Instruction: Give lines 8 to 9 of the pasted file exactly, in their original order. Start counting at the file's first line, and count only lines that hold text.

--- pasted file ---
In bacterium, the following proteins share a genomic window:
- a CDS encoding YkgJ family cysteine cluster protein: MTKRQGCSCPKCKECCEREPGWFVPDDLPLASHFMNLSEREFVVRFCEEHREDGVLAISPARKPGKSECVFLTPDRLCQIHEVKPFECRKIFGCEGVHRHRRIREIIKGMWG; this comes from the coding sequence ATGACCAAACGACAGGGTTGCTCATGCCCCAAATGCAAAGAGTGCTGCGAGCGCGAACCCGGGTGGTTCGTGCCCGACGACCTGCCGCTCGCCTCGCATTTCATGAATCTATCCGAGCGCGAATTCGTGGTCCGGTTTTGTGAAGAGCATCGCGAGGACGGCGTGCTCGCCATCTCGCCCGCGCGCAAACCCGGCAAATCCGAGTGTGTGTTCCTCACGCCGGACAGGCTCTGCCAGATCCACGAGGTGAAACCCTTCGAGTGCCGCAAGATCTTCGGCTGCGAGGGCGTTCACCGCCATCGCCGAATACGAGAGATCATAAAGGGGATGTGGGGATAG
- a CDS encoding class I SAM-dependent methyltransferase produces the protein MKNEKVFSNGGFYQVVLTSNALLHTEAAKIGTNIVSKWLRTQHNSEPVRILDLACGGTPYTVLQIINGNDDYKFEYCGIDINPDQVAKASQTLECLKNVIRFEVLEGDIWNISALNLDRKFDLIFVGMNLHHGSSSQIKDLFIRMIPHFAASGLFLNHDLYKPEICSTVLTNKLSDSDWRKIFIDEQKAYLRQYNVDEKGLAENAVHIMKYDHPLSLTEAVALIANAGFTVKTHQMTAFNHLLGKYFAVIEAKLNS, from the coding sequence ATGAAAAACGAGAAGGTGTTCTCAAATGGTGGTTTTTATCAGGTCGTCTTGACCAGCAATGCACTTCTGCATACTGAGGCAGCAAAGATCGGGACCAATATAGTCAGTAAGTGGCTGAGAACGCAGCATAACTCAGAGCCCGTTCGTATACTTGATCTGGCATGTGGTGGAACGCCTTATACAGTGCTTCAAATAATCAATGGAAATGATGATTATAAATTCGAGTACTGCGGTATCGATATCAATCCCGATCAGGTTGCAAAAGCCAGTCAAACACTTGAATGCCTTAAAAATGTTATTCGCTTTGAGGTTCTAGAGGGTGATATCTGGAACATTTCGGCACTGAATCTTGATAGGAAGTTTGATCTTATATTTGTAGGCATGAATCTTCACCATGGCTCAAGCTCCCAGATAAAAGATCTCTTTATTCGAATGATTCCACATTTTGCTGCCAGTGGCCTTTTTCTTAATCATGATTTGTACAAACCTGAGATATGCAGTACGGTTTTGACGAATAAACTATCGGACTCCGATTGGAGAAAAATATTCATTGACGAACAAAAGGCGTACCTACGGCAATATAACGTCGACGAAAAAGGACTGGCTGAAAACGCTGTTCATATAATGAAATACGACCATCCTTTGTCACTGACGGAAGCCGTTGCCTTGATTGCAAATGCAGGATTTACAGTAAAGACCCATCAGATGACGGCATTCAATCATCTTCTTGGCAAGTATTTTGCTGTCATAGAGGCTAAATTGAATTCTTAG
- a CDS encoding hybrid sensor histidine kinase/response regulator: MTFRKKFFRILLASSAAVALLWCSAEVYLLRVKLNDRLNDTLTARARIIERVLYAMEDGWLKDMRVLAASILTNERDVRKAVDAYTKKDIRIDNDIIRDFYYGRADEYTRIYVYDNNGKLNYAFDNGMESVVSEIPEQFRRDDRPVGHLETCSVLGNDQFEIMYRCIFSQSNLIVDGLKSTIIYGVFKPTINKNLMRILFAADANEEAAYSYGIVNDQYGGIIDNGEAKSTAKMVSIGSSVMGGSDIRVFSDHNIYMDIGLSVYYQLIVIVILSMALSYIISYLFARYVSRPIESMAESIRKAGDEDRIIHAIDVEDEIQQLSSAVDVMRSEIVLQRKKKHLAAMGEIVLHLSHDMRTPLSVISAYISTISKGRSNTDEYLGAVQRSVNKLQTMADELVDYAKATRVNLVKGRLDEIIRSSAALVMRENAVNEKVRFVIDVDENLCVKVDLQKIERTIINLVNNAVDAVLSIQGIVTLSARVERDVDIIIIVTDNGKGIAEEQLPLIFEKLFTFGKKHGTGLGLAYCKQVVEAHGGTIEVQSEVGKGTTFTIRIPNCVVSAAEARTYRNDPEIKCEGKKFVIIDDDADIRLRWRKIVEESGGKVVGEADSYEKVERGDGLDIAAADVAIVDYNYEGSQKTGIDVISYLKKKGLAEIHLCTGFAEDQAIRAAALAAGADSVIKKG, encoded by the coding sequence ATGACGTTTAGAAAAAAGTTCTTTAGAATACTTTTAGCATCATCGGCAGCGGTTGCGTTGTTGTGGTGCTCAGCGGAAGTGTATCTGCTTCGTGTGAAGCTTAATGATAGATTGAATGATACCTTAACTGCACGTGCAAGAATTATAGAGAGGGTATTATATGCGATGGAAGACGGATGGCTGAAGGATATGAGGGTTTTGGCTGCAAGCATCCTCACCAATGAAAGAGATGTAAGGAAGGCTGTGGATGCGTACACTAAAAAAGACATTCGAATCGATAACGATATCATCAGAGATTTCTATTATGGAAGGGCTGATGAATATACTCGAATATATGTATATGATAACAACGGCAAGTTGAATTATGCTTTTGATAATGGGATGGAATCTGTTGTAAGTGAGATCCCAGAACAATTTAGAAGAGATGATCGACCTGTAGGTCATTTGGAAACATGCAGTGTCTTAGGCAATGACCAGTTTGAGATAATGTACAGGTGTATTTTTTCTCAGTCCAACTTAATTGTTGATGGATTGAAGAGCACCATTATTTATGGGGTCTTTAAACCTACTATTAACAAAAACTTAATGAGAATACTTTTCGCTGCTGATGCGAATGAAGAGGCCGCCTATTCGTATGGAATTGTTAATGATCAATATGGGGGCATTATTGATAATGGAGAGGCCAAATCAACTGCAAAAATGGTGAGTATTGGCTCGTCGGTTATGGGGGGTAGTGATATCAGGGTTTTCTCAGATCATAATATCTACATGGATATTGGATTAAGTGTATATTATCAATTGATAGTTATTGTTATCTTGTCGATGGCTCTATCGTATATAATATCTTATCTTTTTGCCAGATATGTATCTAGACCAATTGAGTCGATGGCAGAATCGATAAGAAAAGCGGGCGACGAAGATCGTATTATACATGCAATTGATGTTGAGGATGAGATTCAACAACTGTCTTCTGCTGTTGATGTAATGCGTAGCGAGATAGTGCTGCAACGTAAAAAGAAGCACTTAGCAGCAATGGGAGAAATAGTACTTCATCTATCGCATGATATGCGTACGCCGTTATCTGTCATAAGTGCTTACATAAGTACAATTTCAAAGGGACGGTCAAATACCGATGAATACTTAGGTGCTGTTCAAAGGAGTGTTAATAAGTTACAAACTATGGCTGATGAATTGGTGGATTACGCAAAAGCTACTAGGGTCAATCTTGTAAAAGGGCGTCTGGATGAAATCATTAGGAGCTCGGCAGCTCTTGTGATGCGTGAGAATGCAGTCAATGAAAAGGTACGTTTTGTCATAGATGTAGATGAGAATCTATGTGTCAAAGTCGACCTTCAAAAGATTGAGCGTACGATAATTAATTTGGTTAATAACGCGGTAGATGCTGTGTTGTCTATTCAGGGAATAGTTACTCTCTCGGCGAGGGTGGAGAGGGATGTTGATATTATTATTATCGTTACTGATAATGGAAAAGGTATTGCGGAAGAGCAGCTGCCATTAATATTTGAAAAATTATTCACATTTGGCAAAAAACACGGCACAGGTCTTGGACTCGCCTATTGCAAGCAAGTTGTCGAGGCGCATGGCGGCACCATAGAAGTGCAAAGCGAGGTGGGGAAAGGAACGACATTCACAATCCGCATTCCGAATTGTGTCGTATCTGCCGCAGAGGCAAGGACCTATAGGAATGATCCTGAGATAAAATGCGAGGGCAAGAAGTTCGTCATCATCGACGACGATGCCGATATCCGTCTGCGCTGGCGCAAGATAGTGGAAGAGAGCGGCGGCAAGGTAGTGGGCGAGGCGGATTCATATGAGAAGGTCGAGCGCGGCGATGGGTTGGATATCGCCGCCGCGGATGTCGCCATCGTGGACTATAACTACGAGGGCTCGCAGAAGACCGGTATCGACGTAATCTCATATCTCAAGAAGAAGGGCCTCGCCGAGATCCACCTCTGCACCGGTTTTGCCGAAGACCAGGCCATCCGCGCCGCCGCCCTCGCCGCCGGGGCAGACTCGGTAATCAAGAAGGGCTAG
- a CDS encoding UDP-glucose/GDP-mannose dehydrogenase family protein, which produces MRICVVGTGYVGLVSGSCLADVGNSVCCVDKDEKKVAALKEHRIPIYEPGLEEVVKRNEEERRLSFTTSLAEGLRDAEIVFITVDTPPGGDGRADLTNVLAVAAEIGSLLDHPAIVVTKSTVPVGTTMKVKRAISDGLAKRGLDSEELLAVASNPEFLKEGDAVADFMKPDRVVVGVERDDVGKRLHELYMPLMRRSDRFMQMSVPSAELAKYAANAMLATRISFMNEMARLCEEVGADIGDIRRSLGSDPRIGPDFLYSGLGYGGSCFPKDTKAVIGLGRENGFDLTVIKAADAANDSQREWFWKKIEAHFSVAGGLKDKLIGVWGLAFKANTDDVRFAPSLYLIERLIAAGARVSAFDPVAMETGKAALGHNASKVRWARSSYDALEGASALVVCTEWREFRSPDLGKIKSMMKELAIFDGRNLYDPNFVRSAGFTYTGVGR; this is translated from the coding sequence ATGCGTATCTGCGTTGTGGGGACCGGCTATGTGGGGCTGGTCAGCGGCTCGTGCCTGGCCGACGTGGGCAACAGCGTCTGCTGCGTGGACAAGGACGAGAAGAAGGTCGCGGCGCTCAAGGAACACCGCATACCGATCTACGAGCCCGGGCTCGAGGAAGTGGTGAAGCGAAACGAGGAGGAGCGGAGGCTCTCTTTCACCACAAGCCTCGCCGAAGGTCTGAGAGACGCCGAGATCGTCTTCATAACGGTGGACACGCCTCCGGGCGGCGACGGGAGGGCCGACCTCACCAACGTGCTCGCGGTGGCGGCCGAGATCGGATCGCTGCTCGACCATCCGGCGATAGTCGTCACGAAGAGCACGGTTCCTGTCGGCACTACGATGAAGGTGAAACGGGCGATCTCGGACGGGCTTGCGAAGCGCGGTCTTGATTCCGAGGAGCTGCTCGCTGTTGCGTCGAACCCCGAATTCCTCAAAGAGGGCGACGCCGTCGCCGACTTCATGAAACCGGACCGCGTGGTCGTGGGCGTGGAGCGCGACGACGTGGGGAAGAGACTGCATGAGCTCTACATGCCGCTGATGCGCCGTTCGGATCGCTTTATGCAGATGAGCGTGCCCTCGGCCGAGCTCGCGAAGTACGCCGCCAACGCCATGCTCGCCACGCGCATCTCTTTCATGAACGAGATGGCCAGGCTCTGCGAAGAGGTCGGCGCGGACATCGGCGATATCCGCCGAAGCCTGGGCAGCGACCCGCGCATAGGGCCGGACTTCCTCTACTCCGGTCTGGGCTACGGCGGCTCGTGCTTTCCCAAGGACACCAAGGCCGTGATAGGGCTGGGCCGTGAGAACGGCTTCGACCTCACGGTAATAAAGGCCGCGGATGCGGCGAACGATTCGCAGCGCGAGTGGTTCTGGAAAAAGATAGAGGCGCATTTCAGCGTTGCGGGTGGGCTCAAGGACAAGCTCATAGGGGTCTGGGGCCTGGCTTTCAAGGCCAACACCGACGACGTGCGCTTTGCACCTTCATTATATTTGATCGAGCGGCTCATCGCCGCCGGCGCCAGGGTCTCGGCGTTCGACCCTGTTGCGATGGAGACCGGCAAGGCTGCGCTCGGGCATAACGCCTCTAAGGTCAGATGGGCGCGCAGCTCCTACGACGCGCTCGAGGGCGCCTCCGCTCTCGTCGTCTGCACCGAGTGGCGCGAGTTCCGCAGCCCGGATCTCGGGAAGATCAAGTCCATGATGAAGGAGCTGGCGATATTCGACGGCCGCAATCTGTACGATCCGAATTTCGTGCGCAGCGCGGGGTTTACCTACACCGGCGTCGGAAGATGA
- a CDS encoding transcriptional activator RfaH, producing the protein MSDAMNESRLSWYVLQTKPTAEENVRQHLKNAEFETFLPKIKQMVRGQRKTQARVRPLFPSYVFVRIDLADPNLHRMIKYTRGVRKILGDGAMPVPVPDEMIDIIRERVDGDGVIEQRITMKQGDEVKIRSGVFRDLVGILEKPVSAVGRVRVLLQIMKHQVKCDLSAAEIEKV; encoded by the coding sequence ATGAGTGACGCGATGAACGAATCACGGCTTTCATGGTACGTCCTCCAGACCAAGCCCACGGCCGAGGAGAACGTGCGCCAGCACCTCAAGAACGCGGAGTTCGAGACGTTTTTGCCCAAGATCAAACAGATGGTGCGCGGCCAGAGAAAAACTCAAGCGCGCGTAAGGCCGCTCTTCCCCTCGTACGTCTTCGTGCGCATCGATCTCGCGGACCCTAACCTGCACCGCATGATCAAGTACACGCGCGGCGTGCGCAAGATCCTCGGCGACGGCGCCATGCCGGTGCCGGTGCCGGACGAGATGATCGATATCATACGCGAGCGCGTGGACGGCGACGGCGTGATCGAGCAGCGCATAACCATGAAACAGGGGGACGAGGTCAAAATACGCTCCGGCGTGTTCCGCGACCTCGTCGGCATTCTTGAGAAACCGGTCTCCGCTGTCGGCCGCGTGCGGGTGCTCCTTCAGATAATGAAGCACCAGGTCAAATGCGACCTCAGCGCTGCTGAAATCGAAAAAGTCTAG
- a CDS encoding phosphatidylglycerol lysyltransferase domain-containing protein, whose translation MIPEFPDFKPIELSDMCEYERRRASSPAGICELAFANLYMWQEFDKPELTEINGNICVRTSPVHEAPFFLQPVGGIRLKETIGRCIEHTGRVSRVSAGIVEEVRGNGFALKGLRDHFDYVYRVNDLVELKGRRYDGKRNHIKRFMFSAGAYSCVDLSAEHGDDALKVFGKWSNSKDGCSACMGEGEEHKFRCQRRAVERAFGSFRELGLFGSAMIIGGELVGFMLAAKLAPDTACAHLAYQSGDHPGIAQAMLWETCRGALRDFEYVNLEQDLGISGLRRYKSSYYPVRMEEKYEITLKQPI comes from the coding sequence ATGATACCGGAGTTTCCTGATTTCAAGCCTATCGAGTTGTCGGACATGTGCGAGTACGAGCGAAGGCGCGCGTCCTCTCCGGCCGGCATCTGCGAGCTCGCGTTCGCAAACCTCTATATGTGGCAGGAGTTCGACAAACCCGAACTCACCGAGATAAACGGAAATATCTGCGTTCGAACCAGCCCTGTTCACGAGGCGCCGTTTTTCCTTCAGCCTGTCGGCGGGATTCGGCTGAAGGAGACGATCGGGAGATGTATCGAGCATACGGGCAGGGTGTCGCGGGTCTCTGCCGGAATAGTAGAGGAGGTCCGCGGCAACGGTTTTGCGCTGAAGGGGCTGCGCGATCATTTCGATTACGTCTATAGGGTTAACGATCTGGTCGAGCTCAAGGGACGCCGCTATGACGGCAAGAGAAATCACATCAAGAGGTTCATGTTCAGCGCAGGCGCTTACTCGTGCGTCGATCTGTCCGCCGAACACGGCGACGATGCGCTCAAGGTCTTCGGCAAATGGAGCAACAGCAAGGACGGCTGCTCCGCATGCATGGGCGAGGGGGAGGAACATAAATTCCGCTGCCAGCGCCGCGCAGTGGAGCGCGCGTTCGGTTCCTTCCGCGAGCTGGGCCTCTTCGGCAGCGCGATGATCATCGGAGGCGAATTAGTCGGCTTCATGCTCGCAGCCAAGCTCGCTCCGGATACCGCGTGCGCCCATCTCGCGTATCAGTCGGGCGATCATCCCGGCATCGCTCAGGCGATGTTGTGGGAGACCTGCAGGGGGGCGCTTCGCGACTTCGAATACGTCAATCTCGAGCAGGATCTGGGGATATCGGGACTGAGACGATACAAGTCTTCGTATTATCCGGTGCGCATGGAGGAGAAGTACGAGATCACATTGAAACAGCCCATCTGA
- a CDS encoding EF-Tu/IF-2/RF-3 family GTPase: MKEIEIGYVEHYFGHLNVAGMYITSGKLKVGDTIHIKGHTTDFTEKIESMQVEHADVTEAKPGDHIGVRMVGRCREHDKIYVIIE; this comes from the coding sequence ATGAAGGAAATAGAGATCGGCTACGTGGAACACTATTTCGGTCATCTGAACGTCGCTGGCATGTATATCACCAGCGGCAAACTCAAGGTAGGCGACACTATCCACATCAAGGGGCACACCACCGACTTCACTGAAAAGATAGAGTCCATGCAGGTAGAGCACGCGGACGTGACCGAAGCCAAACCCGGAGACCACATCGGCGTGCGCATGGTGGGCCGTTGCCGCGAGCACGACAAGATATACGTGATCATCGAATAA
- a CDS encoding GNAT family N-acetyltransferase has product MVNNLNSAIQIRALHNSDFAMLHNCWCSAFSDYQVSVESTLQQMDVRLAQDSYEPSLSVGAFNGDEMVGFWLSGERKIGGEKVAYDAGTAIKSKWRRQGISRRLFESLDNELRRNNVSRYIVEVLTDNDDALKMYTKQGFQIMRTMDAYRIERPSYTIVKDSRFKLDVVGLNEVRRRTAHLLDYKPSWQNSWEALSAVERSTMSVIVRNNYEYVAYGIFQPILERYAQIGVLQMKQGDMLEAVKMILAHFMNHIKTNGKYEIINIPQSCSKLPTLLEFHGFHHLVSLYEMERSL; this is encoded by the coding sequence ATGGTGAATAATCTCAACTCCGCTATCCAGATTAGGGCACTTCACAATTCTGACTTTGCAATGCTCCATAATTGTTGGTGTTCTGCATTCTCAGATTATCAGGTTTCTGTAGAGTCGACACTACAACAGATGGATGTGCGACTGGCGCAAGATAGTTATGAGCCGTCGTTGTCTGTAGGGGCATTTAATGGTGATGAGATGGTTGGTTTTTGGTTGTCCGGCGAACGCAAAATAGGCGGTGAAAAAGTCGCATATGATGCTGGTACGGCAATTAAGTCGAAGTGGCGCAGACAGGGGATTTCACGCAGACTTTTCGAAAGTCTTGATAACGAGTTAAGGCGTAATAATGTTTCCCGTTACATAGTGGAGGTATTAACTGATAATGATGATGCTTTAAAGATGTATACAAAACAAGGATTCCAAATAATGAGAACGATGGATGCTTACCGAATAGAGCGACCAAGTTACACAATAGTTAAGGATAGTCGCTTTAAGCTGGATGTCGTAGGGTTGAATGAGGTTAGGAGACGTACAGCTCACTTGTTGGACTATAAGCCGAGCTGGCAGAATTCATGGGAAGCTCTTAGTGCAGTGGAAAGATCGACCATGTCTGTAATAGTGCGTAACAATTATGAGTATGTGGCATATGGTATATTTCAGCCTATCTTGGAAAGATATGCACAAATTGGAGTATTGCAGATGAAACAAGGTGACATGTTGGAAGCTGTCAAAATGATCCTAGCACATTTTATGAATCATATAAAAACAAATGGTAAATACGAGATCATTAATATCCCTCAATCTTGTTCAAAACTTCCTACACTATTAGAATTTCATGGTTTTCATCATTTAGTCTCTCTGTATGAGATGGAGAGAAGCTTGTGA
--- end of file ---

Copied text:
- a CDS encoding EF-Tu/IF-2/RF-3 family GTPase: MKEIEIGYVEHYFGHLNVAGMYITSGKLKVGDTIHIKGHTTDFTEKIESMQVEHADVTEAKPGDHIGVRMVGRCREHDKIYVIIE; this comes from the coding sequence ATGAAGGAAATAGAGATCGGCTACGTGGAACACTATTTCGGTCATCTGAACGTCGCTGGCATGTATATCACCAGCGGCAAACTCAAGGTAGGCGACACTATCCACATCAAGGGGCACACCACCGACTTCACTGAAAAGATAGAGTCCATGCAGGTAGAGCACGCGGACGTGACCGAAGCCAAACCCGGAGACCACATCGGCGTGCGCATGGTGGGCCGTTGCCGCGAGCACGACAAGATATACGTGATCATCGAATAA
- a CDS encoding GNAT family N-acetyltransferase has product MVNNLNSAIQIRALHNSDFAMLHNCWCSAFSDYQVSVESTLQQMDVRLAQDSYEPSLSVGAFNGDEMVGFWLSGERKIGGEKVAYDAGTAIKSKWRRQGISRRLFESLDNELRRNNVSRYIVEVLTDNDDALKMYTKQGFQIMRTMDAYRIERPSYTIVKDSRFKLDVVGLNEVRRRTAHLLDYKPSWQNSWEALSAVERSTMSVIVRNNYEYVAYGIFQPILERYAQIGVLQMKQGDMLEAVKMILAHFMNHIKTNGKYEIINIPQSCSKLPTLLEFHGFHHLVSLYEMERSL; this is encoded by the coding sequence ATGGTGAATAATCTCAACTCCGCTATCCAGATTAGGGCACTTCACAATTCTGACTTTGCAATGCTCCATAATTGTTGGTGTTCTGCATTCTCAGATTATCAGGTTTCTGTAGAGTCGACACTACAACAGATGGATGTGCGACTGGCGCAAGATAGTTATGAGCCGTCGTTGTCTGTAGGGGCATTTAATGGTGATGAGATGGTTGGTTTTTGGTTGTCCGGCGAACGCAAAATAGGCGGTGAAAAAGTCGCATATGATGCTGGTACGGCAATTAAGTCGAAGTGGCGCAGACAGGGGATTTCACGCAGACTTTTCGAAAGTCTTGATAACGAGTTAAGGCGTAATAATGTTTCCCGTTACATAGTGGAGGTATTAACTGATAATGATGATGCTTTAAAGATGTATACAAAACAAGGATTCCAAATAATGAGAACGATGGATGCTTACCGAATAGAGCGACCAAGTTACACAATAGTTAAGGATAGTCGCTTTAAGCTGGATGTCGTAGGGTTGAATGAGGTTAGGAGACGTACAGCTCACTTGTTGGACTATAAGCCGAGCTGGCAGAATTCATGGGAAGCTCTTAGTGCAGTGGAAAGATCGACCATGTCTGTAATAGTGCGTAACAATTATGAGTATGTGGCATATGGTATATTTCAGCCTATCTTGGAAAGATATGCACAAATTGGAGTATTGCAGATGAAACAAGGTGACATGTTGGAAGCTGTCAAAATGATCCTAGCACATTTTATGAATCATATAAAAACAAATGGTAAATACGAGATCATTAATATCCCTCAATCTTGTTCAAAACTTCCTACACTATTAGAATTTCATGGTTTTCATCATTTAGTCTCTCTGTATGAGATGGAGAGAAGCTTGTGA